The American Chestnut (castenea dentate) has been one of the most important trees in American history and one of the finest trees in the world. It is a deciduous tree in the beech family and before the 20th century existed all throughout the eastern United States. Alas in the early 1900s fungal blight from imported Asian chestnut trees was introduced and wiped out an estimated 3-4 million trees. Today it can be found from Maine and southern Ontario to Mississippi roughly following the Appalachian Mountains and the Ohio River Valley and a few imported colonies on the west coast. The chestnut tree can reach around 100 feet in height but those trees are exceedingly rare except on the west coast, where the cooler temperatures help to keep the blight away. It can be identified by its large, saw-toothed leaves.
The tree produces a great deal of nuts, perfect for roasting on an open fire at Christmas time. The nuts are enjoyed by white-tailed deer, bears, and wild turkeys.
Since the 1970s there have been several attempts to repopulate the species and mix the genes of the tree to make it blight resistant, which was finally perfected in 2015.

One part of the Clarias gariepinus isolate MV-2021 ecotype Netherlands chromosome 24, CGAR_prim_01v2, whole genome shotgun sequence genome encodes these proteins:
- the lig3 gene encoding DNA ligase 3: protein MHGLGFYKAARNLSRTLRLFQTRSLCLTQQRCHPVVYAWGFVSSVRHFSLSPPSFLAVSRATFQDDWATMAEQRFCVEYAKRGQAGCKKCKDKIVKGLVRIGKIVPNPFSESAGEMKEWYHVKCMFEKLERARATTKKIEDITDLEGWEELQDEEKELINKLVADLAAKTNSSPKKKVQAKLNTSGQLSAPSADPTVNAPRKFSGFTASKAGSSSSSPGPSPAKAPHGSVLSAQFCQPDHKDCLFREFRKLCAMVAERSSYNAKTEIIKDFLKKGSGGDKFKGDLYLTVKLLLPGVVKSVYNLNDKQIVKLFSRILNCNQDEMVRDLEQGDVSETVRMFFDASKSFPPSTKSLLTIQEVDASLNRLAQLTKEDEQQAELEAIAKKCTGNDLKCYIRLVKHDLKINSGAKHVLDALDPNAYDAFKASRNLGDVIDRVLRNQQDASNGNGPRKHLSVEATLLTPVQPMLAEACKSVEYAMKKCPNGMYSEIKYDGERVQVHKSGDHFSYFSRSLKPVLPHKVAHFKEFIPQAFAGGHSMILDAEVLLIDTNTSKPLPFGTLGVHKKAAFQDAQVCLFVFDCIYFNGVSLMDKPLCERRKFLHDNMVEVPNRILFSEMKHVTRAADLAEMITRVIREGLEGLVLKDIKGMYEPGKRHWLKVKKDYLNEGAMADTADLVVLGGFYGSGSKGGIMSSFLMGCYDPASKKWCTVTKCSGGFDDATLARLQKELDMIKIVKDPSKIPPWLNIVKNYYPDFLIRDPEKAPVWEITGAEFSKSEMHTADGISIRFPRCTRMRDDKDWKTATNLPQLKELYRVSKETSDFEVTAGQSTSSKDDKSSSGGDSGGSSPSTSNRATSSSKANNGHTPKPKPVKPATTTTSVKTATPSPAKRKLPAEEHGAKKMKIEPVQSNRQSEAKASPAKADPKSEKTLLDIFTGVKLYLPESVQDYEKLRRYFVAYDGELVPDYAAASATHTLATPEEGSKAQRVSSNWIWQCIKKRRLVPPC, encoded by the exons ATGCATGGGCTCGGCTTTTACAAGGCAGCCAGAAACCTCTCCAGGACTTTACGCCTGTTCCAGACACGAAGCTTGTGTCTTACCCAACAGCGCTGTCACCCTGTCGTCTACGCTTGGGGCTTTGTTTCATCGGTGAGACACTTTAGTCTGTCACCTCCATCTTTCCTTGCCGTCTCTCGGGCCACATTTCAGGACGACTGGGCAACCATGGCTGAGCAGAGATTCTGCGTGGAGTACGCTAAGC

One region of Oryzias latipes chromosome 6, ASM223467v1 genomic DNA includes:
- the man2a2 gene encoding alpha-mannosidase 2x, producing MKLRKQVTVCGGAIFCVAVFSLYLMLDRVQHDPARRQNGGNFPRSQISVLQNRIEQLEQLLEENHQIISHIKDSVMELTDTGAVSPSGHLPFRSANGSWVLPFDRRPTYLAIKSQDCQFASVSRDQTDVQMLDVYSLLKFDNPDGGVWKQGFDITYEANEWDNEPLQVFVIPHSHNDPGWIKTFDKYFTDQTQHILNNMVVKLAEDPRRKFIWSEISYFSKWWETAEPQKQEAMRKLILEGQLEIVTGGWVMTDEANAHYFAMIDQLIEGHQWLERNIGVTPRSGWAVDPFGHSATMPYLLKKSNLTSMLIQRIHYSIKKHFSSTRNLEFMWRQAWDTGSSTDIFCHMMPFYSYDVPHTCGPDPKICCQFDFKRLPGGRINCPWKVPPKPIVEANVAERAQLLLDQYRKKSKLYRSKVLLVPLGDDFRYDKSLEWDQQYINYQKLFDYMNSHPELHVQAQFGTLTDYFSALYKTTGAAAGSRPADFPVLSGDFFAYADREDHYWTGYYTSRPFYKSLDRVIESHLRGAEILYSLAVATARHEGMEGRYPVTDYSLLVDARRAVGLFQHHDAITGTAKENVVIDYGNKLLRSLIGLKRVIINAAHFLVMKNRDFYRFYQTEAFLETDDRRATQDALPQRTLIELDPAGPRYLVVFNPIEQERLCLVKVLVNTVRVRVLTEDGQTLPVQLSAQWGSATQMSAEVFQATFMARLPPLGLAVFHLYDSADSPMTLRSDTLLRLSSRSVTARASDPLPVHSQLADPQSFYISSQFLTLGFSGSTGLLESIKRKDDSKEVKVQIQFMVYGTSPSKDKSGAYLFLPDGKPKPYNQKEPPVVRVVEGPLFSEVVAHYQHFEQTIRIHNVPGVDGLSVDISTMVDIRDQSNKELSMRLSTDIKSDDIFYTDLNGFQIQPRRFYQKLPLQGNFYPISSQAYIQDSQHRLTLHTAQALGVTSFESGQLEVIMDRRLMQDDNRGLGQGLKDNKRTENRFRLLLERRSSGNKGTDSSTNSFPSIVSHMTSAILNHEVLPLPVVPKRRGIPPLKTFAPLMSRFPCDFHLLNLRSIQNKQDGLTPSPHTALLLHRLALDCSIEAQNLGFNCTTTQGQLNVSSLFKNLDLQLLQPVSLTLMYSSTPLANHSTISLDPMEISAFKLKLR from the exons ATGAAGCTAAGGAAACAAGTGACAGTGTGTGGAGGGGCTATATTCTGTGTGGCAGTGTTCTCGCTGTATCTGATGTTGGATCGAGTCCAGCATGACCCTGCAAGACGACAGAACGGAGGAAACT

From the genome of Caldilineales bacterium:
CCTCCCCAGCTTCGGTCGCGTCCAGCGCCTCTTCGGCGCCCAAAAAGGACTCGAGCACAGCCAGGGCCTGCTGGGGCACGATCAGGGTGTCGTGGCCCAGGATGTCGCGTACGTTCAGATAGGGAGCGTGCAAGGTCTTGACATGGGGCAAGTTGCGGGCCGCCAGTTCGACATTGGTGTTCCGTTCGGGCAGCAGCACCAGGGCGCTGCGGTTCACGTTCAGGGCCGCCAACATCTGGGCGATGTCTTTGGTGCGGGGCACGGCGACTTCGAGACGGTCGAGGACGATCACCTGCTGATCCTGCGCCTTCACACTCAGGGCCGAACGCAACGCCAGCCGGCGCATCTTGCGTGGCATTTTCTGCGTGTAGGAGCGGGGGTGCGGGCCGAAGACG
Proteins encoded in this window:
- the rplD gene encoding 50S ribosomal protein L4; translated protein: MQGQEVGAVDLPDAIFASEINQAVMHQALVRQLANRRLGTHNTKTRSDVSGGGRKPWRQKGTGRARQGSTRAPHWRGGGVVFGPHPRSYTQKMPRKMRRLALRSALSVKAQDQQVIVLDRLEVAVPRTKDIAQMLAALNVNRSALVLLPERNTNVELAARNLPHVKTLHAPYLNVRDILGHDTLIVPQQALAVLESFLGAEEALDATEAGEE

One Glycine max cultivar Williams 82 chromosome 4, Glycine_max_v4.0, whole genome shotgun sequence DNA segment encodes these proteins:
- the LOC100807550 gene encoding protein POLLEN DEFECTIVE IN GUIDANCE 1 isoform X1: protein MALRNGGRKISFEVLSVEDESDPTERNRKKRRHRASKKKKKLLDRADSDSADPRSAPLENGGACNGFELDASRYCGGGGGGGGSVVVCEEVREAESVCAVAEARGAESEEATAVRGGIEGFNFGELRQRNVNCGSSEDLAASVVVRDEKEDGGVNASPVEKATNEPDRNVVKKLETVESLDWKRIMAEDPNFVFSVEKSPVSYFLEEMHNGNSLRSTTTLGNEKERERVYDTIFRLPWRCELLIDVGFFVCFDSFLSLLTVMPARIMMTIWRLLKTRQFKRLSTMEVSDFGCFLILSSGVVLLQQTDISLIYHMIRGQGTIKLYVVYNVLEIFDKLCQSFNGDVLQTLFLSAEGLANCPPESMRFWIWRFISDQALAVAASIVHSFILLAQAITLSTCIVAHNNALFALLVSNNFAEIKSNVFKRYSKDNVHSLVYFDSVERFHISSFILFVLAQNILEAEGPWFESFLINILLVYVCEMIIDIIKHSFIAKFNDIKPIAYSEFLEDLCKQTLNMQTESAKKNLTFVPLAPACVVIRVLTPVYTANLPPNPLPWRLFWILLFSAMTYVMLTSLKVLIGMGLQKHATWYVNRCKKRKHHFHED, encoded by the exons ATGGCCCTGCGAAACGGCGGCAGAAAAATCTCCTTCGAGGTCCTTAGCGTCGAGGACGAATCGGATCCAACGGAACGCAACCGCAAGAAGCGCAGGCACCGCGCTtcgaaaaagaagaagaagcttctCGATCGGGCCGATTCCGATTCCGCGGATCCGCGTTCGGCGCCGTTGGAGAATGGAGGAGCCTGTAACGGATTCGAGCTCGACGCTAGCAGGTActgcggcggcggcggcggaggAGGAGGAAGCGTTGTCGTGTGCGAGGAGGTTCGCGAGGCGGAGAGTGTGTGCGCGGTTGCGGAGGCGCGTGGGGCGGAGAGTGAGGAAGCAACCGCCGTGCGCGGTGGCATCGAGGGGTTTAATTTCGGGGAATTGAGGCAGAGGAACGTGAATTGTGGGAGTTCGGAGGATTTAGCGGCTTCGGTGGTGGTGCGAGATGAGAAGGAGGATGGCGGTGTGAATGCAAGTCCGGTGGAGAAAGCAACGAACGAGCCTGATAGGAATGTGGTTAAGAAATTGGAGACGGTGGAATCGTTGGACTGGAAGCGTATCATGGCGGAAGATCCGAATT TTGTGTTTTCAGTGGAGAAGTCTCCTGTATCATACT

Chestnuts have long been an important food source not only for wildlife but for people as well. Native Americans also used them to treat ailments ranging from whooping cough to heart conditions. With the wood being straight-grained, strong, and easy to split it was ideal for making furniture in the 1800s as well as fences, shingles, flooring, plywood, piers, and telephone poles. The tree is rich in tannins which can be extracted to help tan leather.
The tree today is fashionable for its rustic character and the only way it can be foudn due to its scarcity is through reclaimed wood from barns.